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Dolch Sight Words Worksheets: Week Two

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The Dolch Sight Words worksheets are a hit!  Week one went well and I am excited to see how week two does.  Have you used these printables with your kids?  Are they having fun with them?  I have two ziplocs and in one are the words Thomas knows with no hesitation and in the other are the words he is struggling with. 

Once a week we run back through the ones he knows before adding in the new ones and the ones he struggles with.  He likes to see his “known” words grow!

Dolch Site Words Week 2

What are Dolch Sight Words?

Dolch Sight Words is a collection of commonly used English words compiled by educator Dr. Edward William Dolch in 1936 for his book “Problems in Reading.” They’re considered fundamental for young children’s reading fluency because they often cannot be quickly sounded out and must be learned by sight.

These words make up 50-75% of all written material in English and are categorized into levels, including pre-primer, primer, and grades one through three.

Learning Dolch Sight Words is thought to be a key element in enhancing a child’s reading speed and comprehension, and is an important milestone in developing literacy skills.

Generally, teaching methods involve using flashcards, repetitive reading, and fun activities that help children recognize these words instantly and confidently.

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What is the best way to teach my child Dolch Sight Words?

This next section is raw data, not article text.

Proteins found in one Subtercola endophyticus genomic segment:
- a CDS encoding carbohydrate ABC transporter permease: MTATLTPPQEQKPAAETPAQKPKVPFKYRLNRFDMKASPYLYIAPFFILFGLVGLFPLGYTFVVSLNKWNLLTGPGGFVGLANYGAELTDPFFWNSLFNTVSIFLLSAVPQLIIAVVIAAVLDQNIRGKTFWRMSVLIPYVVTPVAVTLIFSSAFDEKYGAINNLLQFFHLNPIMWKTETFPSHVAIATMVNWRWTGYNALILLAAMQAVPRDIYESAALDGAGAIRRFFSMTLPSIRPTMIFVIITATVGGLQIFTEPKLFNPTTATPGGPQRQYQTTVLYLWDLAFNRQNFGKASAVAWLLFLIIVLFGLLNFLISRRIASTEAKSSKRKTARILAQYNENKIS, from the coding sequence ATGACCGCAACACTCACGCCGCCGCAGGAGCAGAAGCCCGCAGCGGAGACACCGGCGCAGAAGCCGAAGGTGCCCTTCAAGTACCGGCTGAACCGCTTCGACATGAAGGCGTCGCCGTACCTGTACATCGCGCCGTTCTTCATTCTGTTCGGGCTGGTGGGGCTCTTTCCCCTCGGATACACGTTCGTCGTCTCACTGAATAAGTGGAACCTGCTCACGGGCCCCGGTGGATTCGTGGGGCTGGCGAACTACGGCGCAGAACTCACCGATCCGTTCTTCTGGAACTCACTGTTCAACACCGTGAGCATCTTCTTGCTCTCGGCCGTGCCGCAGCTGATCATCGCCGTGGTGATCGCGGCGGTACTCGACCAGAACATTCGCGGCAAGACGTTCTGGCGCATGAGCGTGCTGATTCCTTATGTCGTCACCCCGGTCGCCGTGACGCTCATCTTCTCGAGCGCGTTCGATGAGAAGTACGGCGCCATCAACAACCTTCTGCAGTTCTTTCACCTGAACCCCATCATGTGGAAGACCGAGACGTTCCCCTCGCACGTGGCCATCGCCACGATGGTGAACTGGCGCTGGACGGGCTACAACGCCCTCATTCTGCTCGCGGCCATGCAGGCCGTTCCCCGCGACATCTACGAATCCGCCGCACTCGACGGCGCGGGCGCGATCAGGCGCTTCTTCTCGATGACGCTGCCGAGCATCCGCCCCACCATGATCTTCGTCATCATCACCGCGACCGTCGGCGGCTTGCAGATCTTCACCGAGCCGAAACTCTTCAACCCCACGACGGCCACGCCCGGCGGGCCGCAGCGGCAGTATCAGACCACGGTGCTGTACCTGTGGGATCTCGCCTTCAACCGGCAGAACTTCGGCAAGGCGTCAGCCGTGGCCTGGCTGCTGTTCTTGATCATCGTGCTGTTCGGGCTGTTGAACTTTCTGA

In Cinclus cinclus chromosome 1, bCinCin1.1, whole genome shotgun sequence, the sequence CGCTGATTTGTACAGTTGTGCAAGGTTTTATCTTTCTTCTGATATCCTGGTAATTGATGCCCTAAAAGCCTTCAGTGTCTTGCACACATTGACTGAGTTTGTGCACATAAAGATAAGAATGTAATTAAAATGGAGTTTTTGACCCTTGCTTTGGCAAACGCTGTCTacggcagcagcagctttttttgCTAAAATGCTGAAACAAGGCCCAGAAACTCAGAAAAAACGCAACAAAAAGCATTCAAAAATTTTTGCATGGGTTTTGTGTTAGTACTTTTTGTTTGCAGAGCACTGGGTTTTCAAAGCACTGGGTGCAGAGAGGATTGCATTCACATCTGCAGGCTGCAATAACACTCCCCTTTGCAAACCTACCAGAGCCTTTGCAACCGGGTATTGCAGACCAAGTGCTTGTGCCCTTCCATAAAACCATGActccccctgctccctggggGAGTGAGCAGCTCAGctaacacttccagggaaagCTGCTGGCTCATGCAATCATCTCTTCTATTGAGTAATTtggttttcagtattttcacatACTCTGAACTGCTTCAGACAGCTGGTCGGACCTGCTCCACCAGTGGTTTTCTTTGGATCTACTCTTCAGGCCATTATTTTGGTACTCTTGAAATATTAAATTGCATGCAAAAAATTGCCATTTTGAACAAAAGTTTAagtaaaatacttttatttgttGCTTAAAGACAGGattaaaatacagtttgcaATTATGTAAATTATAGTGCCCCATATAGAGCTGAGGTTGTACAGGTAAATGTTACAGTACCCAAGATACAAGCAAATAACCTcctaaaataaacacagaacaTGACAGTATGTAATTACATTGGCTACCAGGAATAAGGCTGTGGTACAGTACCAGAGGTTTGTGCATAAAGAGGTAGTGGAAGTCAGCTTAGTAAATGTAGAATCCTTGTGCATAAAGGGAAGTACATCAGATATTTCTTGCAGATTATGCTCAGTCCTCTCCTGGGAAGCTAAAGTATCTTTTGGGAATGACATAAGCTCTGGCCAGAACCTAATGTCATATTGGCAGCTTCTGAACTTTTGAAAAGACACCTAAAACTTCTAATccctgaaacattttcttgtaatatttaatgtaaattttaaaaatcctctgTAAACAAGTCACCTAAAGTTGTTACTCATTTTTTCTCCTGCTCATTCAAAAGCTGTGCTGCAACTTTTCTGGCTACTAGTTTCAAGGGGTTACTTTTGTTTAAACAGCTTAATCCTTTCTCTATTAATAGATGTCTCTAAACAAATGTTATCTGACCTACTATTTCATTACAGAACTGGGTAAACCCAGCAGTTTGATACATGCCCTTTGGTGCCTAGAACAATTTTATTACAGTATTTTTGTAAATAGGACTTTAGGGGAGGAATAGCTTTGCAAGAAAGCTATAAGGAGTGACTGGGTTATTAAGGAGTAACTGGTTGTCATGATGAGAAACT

Teaching your child Dolch Sight Words is most effective through repetitive exposure and practice in a fun, engaging manner. Start by introducing a small set of words and incorporate them into daily reading activities.

Use flashcards to review the words regularly, turning them into a game whenever possible to maintain your child’s interest. Integrate the sight words into environmental print by labeling common items around the house or creating a word wall.

Reinforce your child’s learning by encouraging them to spot words in stories or daily outings. Consistent short practice sessions work best.

Finally, celebrate progress, no matter how small, to build confidence and foster a positive association with learning.



Dolch Sight Words Worksheets Included:

  • Flash Cards
  • Handwriting Practice
  • Coloring Page
  • Matching
  • Instructions for use

List of Dolch Sight Words Included: Go, Help, Here, I, In, Is, It, Jump, Little, Look

Dolch Sight Words Level: Pre-Primer

You can find past Dolch Sight Words Worksheets here: All Dolch Sight Words Worksheets

Here is a fun way to help with reading sight words: Sight Word Play with Toys!

What are the most common Dolch Sight words?

Among the most common Dolch Sight Words are “the,” “of,” “and,” “to,” “in,” “is,” “you,” “that,” “it,” “he,” “was,” “for,” “on,” “are,” as well as “as” with “his,” “they,” “I,” “at,” “be,” and “this.” These words make up a significant portion of the text in children’s books and are considered foundational due to their high frequency and lack of reliable phonetic cues.

Early readers can develop better comprehension and vocabulary skills by mastering these words, which will help them transition into more complex reading materials more smoothly.

How can I make sight word learning fun?

Sight word recognition is a foundational skill in reading that can be transformed into an engaging activity with a dash of creativity. Transform flashcard drills into treasure hunts by hiding words around the room and challenging children to find and read them.